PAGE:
Well, this was more than I had planned on posting. I wanted to mention as well that I have posted over 1000 posts! I never dreamed this blog would last this long when I started it. I am amazed at how much I've learned and at the friends I've made this way. It has been worth it.
Have a great weekend.

Thursday, January 21, 2010

Back to our regularly scheduled programming . . . .

Aged Barn

On Sunday, I had a child free afternoon so I got in my car and pointed myself in a southern direction. My goal was to take some more photos of Gary, Indiana which I'll only do when I have a long day and cold weather.

Frozen Cornfields

Initially, I wound up heading due south and found myself in rural Indiana, south and west of my initial goal. It was a pleasant drive reminding me that there are still parts of the country where people raise horses, cows and poultry and still own plows and harvesters.

Eventually I consulted a map, turned north and east and found Gary. Suburban and rural housing developments receded and dereliction and dismay appeared. I am hesitant to judge a town I only know as a photographic tourist but downtown Gary is painful to visit. It is a ravaged old lady with good bones. I remember thinking that I wouldn't want to be the mayor of Gary. I hope he or she is a more hopeful type than I.

Burnt Out

In a way, Gary suits my wintry mood far better than cornfields waiting to be replanted. Winter and the stress of bad news makes me feel vacant and trashed like one of these poor houses, once someone's cherished and valued home.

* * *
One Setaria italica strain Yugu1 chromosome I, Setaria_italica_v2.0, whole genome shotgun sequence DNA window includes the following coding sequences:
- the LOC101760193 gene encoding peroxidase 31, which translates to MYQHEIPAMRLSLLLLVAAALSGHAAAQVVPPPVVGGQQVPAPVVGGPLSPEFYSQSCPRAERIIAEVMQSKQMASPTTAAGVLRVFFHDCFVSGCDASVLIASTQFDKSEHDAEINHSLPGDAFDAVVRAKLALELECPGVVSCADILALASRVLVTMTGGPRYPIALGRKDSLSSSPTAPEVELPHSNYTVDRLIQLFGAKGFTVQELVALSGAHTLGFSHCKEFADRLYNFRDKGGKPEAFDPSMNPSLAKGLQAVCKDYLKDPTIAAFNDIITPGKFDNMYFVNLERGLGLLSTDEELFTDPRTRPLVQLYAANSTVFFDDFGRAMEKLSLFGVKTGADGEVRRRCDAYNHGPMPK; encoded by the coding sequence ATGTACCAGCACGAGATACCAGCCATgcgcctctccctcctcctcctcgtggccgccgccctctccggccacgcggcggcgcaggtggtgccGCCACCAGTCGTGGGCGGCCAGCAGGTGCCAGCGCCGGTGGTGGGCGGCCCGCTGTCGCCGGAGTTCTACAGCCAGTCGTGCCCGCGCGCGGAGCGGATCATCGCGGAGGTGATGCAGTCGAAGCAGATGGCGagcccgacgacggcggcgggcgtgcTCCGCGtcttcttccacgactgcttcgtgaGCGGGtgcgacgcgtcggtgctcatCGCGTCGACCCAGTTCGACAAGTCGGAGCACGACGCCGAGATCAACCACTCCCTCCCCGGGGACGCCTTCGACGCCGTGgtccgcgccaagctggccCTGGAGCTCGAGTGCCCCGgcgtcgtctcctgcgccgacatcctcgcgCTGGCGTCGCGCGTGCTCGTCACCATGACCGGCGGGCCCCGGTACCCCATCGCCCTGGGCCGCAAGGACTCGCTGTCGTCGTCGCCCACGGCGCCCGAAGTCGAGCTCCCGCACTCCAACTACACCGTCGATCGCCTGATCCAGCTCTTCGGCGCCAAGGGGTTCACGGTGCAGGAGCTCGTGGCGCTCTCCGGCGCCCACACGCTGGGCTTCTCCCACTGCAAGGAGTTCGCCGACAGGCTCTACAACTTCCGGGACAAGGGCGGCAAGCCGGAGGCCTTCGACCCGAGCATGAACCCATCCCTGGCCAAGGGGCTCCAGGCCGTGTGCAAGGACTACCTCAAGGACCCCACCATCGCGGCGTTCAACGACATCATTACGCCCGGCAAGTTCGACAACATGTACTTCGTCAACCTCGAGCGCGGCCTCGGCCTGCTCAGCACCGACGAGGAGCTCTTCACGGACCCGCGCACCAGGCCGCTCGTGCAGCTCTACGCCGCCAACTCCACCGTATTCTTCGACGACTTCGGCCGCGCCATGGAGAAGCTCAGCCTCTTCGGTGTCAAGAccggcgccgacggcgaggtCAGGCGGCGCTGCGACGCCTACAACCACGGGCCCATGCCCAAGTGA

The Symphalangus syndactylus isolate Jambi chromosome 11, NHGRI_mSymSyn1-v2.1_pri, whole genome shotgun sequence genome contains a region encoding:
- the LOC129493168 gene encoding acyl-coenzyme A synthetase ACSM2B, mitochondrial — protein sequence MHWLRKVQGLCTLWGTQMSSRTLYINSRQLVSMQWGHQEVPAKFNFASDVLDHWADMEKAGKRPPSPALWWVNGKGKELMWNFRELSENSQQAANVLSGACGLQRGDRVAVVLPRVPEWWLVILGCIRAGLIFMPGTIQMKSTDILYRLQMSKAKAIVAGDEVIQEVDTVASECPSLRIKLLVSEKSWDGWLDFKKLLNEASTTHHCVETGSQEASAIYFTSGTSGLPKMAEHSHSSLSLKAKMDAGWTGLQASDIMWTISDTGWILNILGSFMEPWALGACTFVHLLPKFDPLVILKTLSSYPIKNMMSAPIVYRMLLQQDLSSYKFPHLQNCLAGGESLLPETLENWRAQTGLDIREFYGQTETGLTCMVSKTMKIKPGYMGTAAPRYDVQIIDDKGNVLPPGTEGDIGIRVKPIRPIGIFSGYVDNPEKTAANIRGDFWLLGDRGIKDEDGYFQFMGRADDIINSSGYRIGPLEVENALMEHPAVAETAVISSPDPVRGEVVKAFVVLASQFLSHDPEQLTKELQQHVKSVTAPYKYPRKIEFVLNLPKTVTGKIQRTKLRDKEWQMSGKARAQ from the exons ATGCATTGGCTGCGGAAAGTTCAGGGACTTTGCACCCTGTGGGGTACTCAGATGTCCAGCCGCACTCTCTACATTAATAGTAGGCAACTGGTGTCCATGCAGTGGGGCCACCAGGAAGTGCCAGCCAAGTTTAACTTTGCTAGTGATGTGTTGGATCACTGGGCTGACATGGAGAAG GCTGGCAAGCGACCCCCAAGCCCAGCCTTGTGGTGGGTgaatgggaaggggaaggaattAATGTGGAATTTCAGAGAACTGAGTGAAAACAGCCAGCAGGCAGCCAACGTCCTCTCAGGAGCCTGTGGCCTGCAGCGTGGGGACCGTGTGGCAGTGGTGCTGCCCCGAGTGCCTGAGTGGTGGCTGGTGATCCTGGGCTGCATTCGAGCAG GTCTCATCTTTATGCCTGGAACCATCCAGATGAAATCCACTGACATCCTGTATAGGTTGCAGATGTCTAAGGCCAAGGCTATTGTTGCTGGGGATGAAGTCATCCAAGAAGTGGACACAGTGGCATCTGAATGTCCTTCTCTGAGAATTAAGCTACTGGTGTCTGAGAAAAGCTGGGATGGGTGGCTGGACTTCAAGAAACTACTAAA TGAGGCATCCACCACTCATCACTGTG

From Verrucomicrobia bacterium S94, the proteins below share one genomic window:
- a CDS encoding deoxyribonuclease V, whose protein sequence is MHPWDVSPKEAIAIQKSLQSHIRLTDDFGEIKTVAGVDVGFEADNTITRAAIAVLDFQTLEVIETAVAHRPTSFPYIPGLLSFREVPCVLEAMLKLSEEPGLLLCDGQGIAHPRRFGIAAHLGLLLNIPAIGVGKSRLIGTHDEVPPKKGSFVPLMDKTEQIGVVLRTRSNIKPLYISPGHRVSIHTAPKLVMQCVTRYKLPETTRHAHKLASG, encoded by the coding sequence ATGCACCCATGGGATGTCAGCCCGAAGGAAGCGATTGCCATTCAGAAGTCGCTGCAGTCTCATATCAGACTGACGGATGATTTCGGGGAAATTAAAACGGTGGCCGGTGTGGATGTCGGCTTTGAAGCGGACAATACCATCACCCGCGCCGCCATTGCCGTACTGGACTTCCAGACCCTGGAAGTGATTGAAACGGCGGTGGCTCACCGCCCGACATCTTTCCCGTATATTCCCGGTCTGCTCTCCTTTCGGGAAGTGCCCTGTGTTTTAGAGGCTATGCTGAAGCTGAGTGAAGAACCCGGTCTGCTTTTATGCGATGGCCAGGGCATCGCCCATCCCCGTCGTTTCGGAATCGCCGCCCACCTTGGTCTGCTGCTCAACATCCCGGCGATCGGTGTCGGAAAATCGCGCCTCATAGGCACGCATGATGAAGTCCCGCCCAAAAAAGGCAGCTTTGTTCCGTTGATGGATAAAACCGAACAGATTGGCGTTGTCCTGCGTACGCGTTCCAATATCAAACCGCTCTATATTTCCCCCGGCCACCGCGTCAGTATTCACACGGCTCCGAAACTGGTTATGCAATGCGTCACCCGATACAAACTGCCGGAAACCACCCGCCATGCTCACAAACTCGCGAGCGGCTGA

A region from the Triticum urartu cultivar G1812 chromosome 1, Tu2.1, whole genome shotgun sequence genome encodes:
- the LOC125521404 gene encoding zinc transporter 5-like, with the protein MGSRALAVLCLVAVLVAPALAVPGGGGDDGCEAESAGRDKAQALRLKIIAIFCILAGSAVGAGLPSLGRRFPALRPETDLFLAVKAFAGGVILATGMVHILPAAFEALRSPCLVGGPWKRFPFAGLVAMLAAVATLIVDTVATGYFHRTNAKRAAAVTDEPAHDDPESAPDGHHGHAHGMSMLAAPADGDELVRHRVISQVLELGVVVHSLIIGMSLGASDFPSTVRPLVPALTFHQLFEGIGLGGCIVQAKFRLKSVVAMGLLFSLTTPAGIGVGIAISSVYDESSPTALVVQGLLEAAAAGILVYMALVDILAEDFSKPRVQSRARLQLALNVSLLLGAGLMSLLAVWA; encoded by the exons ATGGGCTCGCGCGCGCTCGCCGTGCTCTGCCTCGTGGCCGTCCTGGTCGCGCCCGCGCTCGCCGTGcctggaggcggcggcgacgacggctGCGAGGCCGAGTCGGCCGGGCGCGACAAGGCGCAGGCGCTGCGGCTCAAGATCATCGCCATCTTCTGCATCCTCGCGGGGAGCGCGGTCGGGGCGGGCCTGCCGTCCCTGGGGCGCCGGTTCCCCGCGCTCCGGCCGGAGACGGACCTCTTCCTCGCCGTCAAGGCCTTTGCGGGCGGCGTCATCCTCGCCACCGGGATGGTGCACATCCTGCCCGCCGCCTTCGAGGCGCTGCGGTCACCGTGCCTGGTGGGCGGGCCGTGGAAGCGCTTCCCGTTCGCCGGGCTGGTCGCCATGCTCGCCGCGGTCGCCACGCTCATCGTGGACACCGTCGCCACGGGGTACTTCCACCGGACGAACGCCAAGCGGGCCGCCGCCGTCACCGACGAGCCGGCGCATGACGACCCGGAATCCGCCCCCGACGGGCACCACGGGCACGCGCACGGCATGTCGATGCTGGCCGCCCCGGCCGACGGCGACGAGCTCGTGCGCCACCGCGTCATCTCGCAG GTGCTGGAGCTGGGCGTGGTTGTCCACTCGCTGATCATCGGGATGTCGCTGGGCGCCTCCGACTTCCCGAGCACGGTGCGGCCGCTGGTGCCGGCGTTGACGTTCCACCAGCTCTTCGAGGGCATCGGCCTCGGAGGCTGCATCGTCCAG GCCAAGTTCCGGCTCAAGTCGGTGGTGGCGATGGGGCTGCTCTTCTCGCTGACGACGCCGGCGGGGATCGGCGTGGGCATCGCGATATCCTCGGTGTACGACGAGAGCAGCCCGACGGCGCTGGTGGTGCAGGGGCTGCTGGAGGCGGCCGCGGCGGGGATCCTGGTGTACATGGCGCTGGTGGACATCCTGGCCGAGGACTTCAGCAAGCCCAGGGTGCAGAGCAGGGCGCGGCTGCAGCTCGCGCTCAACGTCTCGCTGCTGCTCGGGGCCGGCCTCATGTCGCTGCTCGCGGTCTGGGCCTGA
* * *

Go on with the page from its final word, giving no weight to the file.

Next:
Death Be Not Proud

Tuesday, January 19, 2010


I'm in the mood for a grand gesture. Should I shave my head to raise funds for pediatric cancer research? Would I be silly, grandiose, vain, or something else to go ahead with it? Would I be chicken-sh-t not to do it now that I've thought of it? What would I look like without hair?
At least I know my hair grows fast. I'd only be a grotesque fashion statement for a couple of weeks. Then I'd be fashionably punk.

Thursday, January 14, 2010

F--k Privacy, F--k Cancer

Carter at Thanksgiving

I'm going to break my rule about keeping my private family business off the net. Since the relevant family members have not felt a need to keep this private, I'm going to dump it on the world or at least on my handful of readers.
My nephew who is 2 years old was diagnosed with Neuroblastoma in August. It was an advanced tumor and is know to be very aggressive. At the time of diagnosis we were told that the survival rate at 5 years is around 50%. His treatment has been unimaginably aggressive. Chemotherapy, surgery and preparation for a bone marrow transplant. There have been all the usual complications with the poor little guy spending much of the last month in the hospital with fevers, GI problems, an abdominal infection and so forth.
Today we got the worse news. His latest staging scan reveals bone metastases. I don't know many details but it sounds like the hospital that is treating him feels that his current treatment has totally failed and they are looking for new protocols. It seems likely that if they go ahead, they will need to go out of state for treatment.
I cannot imagine how this all is for my brother and his wife. They just had a baby daughter a couple of weeks after their son was diagnosed. The family has basically had to split in two with my brother in the hospital with his son and my sister-in-law home with the baby and holding down the job that provides the essential health insurance. My brother who is self-employed has put his career on hold to do nothing but care for his son.
Some days life just seems so cruel. This is one of those days.